FIFA 21 Global Series & eWorld Cup: Schedule, start dates, how to qualify - Dexerto
FIFA

FIFA 21 Global Series & eWorld Cup: Schedule, start dates, how to qualify

Published: 13/Oct/2020 9:57

by Jacob Hale

Share


With FIFA 21 now officially launched, and millions of players across the world looking to create the best squad possible on Ultimate Team, we take a look at this season’s schedule for the FIFA 21 Global Series and, the pinnacle of FIFA esports, the eWorld Cup.

This year, EA SPORTS will be providing $3 million to competitors across multiple regions, with the biggest winners taking home the lion share of the cash at FIFA majors and, of course, the eWorld Cup.

Advertisement

There are many different leagues, tournaments and events that players can compete in throughout the season, so let’s take a look at everything you need to know.

FIFA 21 Global Series schedule

The FIFA 21 Global Series is the circuit in which all aspiring competitors can try to make a name for themselves and qualify for the major tournaments.

Advertisement
FIFA 21 Global Series schedule
EA SPORTS
The FIFA 21 Global Series schedule.

Between November 2020 to June 2021, every major region will have a number of qualifying spots up for grabs to reach playoffs.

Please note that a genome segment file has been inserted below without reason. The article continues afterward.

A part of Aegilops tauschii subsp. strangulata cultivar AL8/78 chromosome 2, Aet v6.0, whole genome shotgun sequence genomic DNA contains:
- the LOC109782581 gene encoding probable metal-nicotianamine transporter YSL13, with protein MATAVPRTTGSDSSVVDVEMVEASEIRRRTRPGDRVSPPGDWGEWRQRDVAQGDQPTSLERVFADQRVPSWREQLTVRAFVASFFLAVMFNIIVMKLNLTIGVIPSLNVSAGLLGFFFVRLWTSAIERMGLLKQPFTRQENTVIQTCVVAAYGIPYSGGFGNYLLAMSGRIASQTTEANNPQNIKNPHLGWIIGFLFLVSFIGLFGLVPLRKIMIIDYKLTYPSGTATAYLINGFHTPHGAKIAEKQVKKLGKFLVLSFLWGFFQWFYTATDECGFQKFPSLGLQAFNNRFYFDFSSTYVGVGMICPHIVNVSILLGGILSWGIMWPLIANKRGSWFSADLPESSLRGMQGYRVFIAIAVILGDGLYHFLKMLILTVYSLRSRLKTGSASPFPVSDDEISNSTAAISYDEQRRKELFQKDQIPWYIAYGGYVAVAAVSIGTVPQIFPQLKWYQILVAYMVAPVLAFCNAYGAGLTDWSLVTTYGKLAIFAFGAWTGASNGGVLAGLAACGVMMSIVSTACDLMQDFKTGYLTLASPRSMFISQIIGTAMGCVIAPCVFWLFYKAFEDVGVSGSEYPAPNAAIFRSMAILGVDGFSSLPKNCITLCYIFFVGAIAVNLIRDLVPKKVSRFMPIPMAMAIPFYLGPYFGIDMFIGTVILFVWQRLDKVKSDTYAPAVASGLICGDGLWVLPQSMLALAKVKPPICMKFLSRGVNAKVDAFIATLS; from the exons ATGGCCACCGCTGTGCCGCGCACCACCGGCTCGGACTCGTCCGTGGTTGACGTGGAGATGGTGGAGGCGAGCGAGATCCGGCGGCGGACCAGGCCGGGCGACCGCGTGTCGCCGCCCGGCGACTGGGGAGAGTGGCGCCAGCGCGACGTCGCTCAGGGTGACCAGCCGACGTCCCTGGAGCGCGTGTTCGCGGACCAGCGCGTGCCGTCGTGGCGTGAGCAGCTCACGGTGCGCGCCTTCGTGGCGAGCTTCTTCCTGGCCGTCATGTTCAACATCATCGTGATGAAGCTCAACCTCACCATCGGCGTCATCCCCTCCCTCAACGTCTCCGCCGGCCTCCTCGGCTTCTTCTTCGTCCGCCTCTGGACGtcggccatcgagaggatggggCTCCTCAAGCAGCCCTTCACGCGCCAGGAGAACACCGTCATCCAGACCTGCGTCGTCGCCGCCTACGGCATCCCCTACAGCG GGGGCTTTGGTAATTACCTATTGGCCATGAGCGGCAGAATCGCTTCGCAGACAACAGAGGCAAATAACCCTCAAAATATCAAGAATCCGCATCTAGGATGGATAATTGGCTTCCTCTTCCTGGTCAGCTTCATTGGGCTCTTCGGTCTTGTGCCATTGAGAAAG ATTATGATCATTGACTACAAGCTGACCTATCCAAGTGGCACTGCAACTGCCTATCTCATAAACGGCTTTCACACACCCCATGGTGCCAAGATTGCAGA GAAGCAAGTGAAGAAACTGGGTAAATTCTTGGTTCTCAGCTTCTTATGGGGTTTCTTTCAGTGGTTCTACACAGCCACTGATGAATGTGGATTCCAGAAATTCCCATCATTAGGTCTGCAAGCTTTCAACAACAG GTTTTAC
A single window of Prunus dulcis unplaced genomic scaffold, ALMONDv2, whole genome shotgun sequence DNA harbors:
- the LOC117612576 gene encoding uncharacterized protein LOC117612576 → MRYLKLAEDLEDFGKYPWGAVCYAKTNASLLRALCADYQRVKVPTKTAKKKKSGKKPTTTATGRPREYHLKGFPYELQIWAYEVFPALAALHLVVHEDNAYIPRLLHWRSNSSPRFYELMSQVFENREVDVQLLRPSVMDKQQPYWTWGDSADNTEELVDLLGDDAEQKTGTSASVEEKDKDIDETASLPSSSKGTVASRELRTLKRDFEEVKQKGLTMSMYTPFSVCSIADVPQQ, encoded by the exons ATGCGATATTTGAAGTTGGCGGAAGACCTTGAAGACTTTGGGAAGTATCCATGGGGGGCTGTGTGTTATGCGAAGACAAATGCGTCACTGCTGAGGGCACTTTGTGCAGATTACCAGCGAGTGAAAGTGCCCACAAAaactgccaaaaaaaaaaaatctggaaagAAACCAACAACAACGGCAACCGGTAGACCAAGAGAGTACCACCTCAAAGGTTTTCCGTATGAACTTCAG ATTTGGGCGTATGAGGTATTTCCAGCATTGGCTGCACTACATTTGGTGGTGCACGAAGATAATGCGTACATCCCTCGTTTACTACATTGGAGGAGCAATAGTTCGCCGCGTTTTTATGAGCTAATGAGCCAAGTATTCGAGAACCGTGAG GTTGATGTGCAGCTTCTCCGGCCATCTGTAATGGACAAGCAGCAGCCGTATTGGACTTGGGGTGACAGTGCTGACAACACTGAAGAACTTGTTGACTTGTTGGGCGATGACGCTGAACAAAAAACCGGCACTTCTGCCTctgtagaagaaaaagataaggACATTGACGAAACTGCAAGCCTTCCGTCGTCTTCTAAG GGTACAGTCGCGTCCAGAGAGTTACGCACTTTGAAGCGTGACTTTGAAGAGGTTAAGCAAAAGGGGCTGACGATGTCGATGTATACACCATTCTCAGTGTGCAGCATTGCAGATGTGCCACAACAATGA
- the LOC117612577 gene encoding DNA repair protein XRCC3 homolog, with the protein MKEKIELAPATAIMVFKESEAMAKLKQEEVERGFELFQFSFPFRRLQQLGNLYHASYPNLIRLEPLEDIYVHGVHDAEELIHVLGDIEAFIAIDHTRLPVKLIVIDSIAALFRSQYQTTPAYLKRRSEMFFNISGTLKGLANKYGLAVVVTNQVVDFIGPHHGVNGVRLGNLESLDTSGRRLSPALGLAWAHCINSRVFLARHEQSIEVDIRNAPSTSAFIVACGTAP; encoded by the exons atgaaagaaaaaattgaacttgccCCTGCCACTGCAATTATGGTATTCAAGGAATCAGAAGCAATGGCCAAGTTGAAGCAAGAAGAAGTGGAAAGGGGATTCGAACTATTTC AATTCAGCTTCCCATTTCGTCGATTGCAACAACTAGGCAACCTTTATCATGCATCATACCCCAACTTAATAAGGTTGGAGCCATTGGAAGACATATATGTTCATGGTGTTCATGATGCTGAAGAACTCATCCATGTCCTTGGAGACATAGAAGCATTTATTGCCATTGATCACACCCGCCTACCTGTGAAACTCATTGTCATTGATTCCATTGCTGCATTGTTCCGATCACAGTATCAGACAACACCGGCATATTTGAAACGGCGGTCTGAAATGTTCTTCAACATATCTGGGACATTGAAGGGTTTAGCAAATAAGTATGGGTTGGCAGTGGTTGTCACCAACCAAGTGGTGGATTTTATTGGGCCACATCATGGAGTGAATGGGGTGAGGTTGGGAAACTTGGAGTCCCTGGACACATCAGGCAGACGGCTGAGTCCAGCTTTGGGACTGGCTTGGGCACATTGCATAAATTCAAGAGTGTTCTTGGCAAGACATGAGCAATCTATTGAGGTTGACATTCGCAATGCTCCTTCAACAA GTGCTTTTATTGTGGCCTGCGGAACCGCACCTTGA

Each region will have the following number of qualifiers, though no more than 1024 entrants can take part in one qualifying tournament.

  • Europe: 5 Qualifiers each on PlayStation 4 and Xbox One
  • North America: 5 Qualifiers each on PlayStation 4 and Xbox One
  • South America: 5 Qualifiers each on PlayStation 4 and Xbox One
  • East Asia: 3 Qualifiers on PlayStation 4
  • West Asia: 3 Qualifiers on PlayStation 4
  • Oceania: 3 Qualifiers on PlayStation 4
  • South Africa: 3 Qualifiers on PlayStation 4

All qualifiers will be double elimination, and players will be seeded based on Global Series Points — you can scroll down this page to find out how to compete in Global Series events and earn more points.

Advertisement

Here are the dates that Global Series qualifiers will take place, so see which weekends are available in your region and make sure you’re free to put your best foot forward.

Europe North America South America East Asia West Asia & South Africa Oceania
November 28-29, 2020 December 12-13, 2020 November 21-22, 2020 December 12-13, 2020 November 21-22, 2020 December 12-13, 2020
January 9-10, 2021 January 23-24, 2021 December 12-13, 2020 February 20-21, 2021 January 23-24, 2021 January 23-24, 2021
February 6-7, 2021 February 20-21, 2021 January 23-24, 2021 March 27-28, 2021 March 27-28, 2021 February 20-21, 2021